Statistics on the appeal of punishments for violation of self-isolation throughout Russia have not been published. It is known that in St. Petersburg for three months from mid-April, about 1% of such punishments under the federal Administrative Code were appealed, as reported by the united press service of the city courts.

Criminal cases of violation of sanitary and epidemiological rules were isolated, although their number could increase compared to previous years. According to the Judicial Department of the Supreme Court, in 2019 the courts issued decisions on 14 cases, in 2018 year 16 case decisions were issued under the first part of Article 236 of the Criminal Code, and none under the second part. For each year, the courts convicted six people, most often imposing fines. According to the «Apology of Protest», during the first two months of the pandemic, at least 22 cases were opened under Article 236 of the Criminal Code. In the context of COVID-19, single cases under this article were considered in the courts, which hardly allows us to talk about the current practice: In Yakutia, a nurse who came to work with symptoms of illness was fined 5 thousand rubles, in the Amur region, a patient who twice left the hospital was sentenced to 8 months probation, and the case of violation of the prescription staying at home was halted with a court fine of 10 thousand rubles.

The role of courts as a censoring body is becoming more active. The first case under Article 207.1 of the Criminal Code was processed already in May, in record time: for a video about the absence of masks on the plane, the court issued a fine of 300 thousand rubles to a resident of Sakhalin. Administrative cases on the dissemination of false information for statements about new cases of the disease, criticism of the health system or the actions of the authorities in connection with the epidemic, or for obviously sarcastic posts, are being massively considered. During the monitoring conducted by the Agora International Human Rights Group, 157 cases opened under article 13.15 of the Administrative Code during the first three months of the pandemic were identified. By mid-June, the courts had stopped proceedings in 12 of them due to the absence of an event of unlawful activity, indictments of more than 1 million rubles in total were issued in 46 cases. Of these, 9 fines were imposed below the established minimum level of 30 thousand rubles.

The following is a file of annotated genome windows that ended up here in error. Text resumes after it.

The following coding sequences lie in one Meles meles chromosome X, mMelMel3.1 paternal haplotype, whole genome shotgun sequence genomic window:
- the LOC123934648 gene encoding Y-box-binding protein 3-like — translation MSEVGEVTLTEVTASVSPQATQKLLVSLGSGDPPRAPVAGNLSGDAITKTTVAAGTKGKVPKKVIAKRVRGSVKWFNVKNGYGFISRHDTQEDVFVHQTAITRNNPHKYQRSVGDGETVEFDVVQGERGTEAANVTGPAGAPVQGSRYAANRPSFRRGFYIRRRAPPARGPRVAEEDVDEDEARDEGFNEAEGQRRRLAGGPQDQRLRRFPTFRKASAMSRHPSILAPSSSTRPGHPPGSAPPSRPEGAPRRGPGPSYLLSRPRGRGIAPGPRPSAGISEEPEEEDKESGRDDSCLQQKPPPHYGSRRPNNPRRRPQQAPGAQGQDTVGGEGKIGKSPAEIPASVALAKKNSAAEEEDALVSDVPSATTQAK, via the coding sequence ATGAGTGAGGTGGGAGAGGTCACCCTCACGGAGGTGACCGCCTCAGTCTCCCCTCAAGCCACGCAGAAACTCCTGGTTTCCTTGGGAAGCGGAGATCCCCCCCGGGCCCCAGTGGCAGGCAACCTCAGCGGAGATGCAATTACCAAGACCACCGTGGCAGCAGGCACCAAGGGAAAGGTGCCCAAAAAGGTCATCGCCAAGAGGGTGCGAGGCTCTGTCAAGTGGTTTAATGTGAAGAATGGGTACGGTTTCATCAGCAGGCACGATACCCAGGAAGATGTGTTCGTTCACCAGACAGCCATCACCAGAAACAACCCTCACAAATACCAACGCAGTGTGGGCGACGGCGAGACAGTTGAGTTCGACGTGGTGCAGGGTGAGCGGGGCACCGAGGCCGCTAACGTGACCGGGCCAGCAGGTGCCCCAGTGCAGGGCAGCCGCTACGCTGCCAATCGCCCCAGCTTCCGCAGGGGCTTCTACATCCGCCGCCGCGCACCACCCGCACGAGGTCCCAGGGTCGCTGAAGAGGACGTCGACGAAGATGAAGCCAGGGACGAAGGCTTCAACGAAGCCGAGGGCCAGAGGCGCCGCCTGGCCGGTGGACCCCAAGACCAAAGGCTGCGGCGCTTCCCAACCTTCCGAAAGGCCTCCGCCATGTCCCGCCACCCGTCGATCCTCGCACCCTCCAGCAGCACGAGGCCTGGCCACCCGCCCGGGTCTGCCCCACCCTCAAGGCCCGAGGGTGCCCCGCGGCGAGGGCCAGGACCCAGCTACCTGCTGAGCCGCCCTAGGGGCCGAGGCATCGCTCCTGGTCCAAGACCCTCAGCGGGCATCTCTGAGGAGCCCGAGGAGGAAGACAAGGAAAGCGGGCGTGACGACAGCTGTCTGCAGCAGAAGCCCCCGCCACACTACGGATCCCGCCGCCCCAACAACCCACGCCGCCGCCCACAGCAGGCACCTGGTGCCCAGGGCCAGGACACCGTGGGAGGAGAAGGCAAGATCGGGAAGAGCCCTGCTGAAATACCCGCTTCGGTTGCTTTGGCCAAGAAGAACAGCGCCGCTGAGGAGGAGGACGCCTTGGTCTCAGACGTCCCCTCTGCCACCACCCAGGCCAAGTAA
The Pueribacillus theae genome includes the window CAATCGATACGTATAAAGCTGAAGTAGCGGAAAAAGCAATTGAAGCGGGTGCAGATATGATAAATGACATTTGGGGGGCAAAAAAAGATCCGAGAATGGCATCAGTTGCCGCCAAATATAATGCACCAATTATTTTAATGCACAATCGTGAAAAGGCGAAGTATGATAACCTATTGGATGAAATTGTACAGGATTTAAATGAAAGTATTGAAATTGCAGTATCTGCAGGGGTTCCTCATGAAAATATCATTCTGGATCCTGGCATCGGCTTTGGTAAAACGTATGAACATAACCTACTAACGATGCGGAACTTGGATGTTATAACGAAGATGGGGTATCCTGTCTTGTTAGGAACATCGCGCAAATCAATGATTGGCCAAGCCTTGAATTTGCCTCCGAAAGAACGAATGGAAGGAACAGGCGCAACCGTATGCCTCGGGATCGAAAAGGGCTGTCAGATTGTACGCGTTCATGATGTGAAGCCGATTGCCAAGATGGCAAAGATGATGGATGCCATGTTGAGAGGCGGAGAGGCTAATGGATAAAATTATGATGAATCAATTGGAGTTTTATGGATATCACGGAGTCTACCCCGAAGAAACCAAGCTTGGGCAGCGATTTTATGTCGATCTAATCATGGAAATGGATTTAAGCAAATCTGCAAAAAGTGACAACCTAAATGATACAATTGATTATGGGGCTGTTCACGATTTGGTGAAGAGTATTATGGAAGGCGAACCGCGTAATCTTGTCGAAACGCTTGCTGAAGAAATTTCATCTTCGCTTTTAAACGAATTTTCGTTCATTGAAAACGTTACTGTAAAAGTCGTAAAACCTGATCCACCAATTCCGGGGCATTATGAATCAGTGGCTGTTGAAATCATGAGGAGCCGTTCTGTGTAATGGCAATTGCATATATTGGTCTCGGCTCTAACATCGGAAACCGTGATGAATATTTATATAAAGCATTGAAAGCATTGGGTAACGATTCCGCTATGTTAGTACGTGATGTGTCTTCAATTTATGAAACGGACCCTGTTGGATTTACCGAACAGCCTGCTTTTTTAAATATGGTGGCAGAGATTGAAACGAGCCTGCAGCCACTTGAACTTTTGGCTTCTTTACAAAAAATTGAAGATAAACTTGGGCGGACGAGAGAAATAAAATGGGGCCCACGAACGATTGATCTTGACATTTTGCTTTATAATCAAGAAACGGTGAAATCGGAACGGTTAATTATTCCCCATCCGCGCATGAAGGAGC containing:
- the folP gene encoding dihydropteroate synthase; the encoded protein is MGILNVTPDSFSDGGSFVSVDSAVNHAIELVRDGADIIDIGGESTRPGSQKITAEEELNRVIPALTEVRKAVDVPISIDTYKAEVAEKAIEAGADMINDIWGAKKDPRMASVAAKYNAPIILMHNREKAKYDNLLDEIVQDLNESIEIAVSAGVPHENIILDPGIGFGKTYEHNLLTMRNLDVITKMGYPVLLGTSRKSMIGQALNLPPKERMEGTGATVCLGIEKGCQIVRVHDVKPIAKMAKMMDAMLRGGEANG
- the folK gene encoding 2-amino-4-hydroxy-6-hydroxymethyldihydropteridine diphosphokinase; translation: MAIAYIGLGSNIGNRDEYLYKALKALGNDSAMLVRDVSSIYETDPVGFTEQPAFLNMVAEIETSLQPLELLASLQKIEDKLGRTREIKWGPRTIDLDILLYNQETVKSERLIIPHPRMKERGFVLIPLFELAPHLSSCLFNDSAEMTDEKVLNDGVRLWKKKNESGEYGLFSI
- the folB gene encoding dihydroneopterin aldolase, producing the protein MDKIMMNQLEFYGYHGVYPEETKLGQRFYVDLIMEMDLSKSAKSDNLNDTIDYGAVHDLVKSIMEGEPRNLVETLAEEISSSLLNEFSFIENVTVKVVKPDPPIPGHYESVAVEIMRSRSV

Consideration of claims on appeal of restrictive measures

As noted in the report of the legal service «Apology of Protest», by June quarantine measures were challenged in more than 20 regions. Despite the poor quality of regional acts (in particular, until April 1, the governors had no authority to restrict the rights and freedoms of citizens at all), there is not a single case where restrictions were completely or partially lifted through the court.

Sometimes the courts refused to consider claims challenging the restrictions — the cases were left without proceedings. This happened when proceedings such claims inKrasnoyarsk region,Ulyanovsk,Lipetsk regions. In other cases, the courts refused to recognize violations in laws. For example, inThe Bryansk Region court considered that the introduced measures are aimed at ensuring the protection of human life and health as the highest and most significant constitutional values. Еhe consideration of claims inKrasnodar Territory,Sverdlovsk region,Moscow,St. Petersburg came to the same result. The Moscow City Court rejected a lawsuit challenging the norms of the regional Administrative Code on fines for violating the self-isolation regime and the automatic imposition of such fines.